So far, so good, and so easy. We spread the curds throughout the dish so that we could knead the salt into them. With that accomplished, we stood back as a soothing warm water was poured into each dish. We were told to let the curds rest for a moment and in doing so saw the water turn a translucent white. This, Smit told us, was the remaining whey, which contains fat solids, being slowly released. We next formed the curds into a ball and poured the liquid into a plastic container (we had each initialed our container earlier so there would be no mistaking whose cheese was whose). Smit’s assistants helped us all throughout the process.
Quite hot water was next added to our dishes and then we had some fun. We picked up our curd ball and started to pull it apart, forming a long string — up to two feet in length. We were told to collapse that and pull apart again. The youngsters in our group — they looked about 10 or so in age — seemed to enjoy this activity most of all.
We were almost there. The final step, Smit explained, was to take our lump and press it through the circle formed by our thumb and middle finger on our left hand. You sort of pinched it through the resulting hole and an Italian gentleman in our group announced that mozza is a form of the word pinch in Italian and the cheese in that country is known as pinch cheese.
Supposedly, when one finishes pinching one has a smooth ball of mozzarella. Not so in my case. It was, however, a better lump than when I first started pinching. Once that task was completed, we put the mozzarella into the salted whey liquid (fresh mozzarella so packaged can last a week in a refrigerator) and were each given that and a half pound of curds to take home. Our class, complete with opening lecture, had consumed slightly less than an hour.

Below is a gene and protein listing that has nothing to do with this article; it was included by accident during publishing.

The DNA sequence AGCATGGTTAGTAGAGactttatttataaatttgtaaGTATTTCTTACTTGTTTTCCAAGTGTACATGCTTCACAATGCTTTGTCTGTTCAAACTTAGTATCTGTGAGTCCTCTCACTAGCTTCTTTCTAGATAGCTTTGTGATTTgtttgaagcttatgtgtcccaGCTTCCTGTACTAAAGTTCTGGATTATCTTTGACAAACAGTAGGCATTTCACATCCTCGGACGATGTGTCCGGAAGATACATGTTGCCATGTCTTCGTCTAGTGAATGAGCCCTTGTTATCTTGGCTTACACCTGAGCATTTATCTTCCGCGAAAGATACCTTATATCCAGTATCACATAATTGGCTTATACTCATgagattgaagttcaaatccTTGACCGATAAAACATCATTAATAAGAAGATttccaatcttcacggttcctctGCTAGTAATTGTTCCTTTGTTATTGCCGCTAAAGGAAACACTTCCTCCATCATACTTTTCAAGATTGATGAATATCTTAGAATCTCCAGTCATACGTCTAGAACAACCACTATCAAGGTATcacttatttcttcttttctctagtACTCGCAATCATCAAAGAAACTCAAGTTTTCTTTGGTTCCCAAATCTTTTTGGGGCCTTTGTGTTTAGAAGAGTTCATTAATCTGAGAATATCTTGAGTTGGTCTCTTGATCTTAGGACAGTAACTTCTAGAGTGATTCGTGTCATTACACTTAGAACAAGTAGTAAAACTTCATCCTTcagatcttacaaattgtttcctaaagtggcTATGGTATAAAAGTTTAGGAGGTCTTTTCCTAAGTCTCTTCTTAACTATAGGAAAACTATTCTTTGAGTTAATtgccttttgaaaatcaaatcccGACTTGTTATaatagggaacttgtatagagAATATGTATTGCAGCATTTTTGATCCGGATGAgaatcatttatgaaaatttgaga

I took my mozzarella to Arlington, Virginia, the next day. My husband and I had driven there to visit our older daughter and her family. They had been warned they were going to have a mozzarella taste test at dinner that night. The results were quite positive — “it’s good grandma,” my older grandson exclaimed — except for the qualifier that Katherine made. “I think it would be tastier if it was a bit saltier.”
And that observation brought home to me the real benefit of making your own mozzarella — you can ensure that it meets your preference rather than the taste dictated by mass production. In modifying a popular slogan, when it comes to making mozzarella, I can honestly proclaim: “try it, you will like it.”
Olsson’s Fine Foods, 53 Palmer Square West, 609-924-2210. All classes are $35 per person. September offerings include Mozzarella Making, September 16 (10 a.m.) or September 18 (7 p.m.); Caseus Montanus Mountain Cheese Olympics, September 12 (7 p.m.); The Blues, September 19 (7 p.m.); and Burrata, September 9 (10 a.m.) or September 25 (7 p.m.), among others.